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Public health & wellbeing > Disaster management

Black flies - a public health risk after a flood

The number of black flies (Austrosimulium) can increase following a flood or heavy rain, particularly in inland areas. While black flies do not transmit disease, allergic reactions and bacterial skin infections may occur from bites and scratching the bites.

Black flies are aggressive biters that are found in areas around streams and rivers. They breed in running water–but once flood water recedes the number of black flies rapidly decrease. Black flies are active only during the day and do not bite at night. Their peak activity period tends to occur from sunrise to mid-morning (10 am) and late afternoon (4 pm) to sunset.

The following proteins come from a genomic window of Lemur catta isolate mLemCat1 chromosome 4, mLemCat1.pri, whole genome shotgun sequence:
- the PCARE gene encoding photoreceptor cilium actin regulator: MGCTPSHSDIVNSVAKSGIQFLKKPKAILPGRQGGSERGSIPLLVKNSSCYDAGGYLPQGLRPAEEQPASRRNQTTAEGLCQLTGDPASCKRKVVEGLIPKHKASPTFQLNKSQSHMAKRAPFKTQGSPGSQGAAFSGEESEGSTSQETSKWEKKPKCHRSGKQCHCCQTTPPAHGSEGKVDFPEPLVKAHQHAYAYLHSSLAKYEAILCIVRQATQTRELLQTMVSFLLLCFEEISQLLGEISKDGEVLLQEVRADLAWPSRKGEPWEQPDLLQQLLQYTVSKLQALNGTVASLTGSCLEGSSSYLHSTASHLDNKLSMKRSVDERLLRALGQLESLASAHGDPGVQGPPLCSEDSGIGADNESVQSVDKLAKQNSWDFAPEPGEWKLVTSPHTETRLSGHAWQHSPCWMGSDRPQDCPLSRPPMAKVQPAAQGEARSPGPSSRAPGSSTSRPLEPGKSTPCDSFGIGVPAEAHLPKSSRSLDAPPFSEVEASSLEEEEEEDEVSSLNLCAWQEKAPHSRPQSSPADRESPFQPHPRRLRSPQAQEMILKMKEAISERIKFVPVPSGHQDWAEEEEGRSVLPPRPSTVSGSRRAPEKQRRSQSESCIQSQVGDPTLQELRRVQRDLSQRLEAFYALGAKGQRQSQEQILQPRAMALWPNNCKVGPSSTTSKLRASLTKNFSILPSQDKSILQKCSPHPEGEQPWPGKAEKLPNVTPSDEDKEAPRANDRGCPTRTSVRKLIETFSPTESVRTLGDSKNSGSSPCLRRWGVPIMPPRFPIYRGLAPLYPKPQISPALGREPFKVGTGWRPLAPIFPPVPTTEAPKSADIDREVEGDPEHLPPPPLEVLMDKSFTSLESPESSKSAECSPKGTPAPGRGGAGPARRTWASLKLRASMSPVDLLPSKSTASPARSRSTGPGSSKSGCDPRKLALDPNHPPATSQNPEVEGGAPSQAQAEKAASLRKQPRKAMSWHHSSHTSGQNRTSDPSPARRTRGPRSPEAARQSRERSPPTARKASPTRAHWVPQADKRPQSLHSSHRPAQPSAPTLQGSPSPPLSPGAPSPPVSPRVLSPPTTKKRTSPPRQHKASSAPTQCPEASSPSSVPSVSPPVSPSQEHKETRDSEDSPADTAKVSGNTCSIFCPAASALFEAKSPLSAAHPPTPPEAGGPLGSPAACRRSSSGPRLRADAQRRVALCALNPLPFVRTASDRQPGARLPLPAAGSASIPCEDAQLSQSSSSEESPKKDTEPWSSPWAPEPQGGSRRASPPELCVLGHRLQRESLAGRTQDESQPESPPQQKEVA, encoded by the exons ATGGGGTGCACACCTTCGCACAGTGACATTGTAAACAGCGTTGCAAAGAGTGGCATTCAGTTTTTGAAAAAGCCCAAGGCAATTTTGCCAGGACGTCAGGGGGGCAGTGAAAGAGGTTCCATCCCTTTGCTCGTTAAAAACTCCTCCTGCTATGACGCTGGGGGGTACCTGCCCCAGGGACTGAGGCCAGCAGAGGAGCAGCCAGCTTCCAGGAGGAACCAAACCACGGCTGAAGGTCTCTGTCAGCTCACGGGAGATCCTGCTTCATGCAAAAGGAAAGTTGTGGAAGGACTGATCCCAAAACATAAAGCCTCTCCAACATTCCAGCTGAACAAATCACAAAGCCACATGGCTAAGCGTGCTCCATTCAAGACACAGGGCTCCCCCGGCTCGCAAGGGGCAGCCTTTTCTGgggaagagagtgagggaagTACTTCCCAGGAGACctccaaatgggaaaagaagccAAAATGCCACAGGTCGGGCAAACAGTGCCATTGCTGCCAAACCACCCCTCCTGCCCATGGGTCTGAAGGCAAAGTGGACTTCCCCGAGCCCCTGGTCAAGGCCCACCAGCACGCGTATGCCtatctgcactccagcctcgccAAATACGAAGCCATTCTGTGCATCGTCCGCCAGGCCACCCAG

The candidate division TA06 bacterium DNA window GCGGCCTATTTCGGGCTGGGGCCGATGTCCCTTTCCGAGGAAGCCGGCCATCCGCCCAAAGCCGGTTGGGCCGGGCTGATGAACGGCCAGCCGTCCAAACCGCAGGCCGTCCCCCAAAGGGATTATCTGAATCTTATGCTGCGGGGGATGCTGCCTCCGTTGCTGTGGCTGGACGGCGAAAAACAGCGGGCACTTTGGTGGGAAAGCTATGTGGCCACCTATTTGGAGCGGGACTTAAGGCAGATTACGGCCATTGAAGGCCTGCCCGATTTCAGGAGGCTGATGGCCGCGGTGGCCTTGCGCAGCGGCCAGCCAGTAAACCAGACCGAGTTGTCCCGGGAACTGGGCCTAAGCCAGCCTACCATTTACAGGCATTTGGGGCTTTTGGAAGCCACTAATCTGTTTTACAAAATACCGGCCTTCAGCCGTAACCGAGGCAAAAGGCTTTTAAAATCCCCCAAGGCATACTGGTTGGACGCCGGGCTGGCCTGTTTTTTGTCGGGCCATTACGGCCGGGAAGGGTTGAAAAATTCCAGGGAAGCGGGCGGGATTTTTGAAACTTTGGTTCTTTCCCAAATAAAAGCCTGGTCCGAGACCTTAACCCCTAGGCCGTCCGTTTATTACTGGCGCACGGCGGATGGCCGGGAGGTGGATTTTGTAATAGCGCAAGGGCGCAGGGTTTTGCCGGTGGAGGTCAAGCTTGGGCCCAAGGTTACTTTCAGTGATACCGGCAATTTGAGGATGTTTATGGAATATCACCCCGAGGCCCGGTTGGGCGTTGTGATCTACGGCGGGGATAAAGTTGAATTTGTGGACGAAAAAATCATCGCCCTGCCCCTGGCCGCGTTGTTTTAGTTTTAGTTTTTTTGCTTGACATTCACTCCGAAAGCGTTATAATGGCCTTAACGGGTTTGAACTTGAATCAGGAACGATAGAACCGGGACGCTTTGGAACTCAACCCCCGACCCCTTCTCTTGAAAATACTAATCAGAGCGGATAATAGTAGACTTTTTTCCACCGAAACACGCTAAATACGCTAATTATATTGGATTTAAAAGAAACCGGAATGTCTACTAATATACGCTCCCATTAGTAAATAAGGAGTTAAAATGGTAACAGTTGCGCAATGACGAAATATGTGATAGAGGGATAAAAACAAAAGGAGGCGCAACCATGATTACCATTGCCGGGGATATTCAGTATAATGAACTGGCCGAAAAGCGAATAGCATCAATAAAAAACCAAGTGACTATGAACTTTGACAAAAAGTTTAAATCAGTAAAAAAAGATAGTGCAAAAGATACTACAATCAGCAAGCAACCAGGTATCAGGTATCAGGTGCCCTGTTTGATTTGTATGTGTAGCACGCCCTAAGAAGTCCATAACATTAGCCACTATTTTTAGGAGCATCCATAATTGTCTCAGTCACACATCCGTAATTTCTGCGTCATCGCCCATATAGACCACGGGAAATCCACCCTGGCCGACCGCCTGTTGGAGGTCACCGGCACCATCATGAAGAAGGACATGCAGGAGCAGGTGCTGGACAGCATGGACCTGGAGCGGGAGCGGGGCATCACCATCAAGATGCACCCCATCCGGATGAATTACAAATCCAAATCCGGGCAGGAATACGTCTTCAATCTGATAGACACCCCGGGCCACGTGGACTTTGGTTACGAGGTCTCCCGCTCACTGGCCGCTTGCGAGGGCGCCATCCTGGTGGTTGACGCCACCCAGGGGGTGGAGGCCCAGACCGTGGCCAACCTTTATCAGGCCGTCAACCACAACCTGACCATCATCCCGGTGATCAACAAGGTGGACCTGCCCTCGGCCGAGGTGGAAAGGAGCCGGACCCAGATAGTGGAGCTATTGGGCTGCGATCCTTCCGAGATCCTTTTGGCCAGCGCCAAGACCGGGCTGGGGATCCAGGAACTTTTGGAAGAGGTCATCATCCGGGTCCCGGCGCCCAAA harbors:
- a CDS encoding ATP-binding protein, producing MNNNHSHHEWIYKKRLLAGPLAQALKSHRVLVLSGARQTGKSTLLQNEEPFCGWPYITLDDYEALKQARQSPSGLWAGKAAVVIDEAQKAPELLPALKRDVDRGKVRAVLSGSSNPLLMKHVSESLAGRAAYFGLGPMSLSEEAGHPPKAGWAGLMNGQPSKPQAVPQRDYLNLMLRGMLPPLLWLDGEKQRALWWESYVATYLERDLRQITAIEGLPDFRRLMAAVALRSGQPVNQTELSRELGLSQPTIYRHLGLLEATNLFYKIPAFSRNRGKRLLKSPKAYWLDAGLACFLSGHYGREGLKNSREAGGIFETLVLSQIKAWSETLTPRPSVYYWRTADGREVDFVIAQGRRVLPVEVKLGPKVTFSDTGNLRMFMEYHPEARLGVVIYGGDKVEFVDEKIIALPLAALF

Female black flies are blood feeders—its bites can itch and persist for several days. Anticoagulants—a blood thinners that stop the blood from clotting—injected into the bite site by black flies can cause allergic reactions in sensitive individuals.

Signs and symptoms

The range of signs and symptoms associated with bites can include:

Treatment

Black fly bites should be managed to prevent secondary skin infections: 

Prevention

Black fly bites can be avoided by:

It is recommended: 

Further information


Last Updated: 14 December 2015
Last Reviewed: 28 October 2013



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